Before the arrival of the 24-second shot clock in 1954 turned pro basketball into a fast-paced game, many a victory came from clever passing and ball-handling in the backcourt that set up good shots.
The Boston Celtics’ Bob Cousy and Bill Sharman formed the best-known backcourt tandem in the N.B.A.’s first decade. But rivaling them were guards Bobby Wanzer and Bob Davies, former Seton Hall players who helped propel the Rochester Royals to the 1951 N.B.A. championship, the only league title in the history of that much-traveled franchise.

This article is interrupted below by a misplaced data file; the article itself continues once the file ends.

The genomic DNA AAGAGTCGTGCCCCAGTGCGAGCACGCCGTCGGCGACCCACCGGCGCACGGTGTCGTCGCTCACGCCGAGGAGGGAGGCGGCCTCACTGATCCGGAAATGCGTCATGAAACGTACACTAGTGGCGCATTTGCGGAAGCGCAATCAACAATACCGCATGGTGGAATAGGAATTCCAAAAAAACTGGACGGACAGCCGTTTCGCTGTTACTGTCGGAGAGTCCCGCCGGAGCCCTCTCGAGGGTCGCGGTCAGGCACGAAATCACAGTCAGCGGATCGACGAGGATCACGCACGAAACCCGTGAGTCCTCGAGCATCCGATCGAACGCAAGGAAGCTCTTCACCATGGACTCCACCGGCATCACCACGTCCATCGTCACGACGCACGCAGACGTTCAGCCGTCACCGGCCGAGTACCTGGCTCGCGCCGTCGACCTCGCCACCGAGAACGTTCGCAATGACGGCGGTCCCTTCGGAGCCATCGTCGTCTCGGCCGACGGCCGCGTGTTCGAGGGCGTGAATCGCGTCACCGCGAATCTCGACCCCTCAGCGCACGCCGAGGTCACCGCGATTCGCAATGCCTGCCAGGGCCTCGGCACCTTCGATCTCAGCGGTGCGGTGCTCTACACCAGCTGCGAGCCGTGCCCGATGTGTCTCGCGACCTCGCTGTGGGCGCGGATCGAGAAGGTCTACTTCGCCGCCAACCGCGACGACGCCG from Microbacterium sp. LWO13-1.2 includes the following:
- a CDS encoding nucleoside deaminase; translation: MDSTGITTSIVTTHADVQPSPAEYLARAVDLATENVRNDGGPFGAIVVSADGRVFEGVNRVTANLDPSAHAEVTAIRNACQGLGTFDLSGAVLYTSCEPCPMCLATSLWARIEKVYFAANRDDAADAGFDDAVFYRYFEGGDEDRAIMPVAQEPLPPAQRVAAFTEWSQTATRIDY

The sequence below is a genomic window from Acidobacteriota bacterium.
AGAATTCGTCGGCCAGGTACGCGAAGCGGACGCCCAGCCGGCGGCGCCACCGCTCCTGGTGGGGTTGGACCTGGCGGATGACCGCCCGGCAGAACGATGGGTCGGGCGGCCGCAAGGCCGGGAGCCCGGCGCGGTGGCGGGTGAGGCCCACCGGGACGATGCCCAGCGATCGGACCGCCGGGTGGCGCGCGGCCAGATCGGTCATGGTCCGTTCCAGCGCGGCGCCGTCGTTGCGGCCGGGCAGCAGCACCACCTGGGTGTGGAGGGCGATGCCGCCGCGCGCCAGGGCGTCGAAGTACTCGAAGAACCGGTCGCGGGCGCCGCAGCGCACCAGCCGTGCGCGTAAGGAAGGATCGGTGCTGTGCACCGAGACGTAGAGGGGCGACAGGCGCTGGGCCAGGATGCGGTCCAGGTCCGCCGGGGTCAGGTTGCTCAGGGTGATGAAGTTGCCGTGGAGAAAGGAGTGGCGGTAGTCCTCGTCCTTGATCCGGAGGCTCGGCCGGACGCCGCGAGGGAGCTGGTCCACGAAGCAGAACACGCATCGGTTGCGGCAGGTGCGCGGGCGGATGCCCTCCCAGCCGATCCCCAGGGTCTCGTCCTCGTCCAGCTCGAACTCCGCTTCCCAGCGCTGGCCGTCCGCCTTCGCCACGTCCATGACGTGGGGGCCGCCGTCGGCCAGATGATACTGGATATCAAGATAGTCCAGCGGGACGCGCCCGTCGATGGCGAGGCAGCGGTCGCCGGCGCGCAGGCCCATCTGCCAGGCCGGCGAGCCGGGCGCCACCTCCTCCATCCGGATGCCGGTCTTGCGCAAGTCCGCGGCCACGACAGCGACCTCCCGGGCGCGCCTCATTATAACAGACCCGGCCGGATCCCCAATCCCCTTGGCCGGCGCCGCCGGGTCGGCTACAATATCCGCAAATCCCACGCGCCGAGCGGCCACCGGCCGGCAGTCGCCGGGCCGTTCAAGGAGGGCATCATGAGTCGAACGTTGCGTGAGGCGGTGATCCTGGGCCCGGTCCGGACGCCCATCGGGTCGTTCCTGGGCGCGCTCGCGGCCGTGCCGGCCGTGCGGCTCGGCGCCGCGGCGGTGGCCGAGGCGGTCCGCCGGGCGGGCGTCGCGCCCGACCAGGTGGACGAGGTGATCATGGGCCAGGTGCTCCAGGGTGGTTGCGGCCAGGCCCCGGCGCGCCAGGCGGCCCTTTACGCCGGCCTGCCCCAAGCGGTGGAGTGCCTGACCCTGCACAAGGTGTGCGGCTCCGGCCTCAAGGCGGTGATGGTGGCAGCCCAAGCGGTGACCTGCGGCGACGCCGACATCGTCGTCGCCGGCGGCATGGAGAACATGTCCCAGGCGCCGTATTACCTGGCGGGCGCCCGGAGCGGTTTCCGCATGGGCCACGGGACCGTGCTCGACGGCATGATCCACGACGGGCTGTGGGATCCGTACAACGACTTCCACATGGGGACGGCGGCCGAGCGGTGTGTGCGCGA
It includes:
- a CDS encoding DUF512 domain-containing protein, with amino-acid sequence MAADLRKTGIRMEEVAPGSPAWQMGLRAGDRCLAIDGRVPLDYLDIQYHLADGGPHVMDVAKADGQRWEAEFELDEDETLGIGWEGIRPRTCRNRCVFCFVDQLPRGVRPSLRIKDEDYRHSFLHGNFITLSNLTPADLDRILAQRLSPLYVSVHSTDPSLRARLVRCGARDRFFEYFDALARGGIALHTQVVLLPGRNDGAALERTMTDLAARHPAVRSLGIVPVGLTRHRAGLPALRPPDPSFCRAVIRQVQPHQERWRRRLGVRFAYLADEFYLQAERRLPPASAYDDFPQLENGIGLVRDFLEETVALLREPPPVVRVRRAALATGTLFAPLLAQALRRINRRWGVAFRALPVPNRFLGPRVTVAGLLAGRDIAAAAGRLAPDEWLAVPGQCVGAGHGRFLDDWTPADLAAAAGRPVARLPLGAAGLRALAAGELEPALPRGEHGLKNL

Wanzer, who was inducted in 1987 into the Basketball Hall of Fame at Springfield, Mass., where Davies, Cousy and Sharman were already honorees, died on Saturday at his home in Pittsford, N.Y., near Rochester. He was 94.
His family announced his death.
“Davies and Bobby Wanzer were deadly shooters, drivers and feeders in backcourt,” the New York Times sportswriter Leonard Koppett wrote in his N.B.A. history “24 Seconds to Shoot” (1968), recounting an era when “a six-two guard was considered tall, six-four a freak.”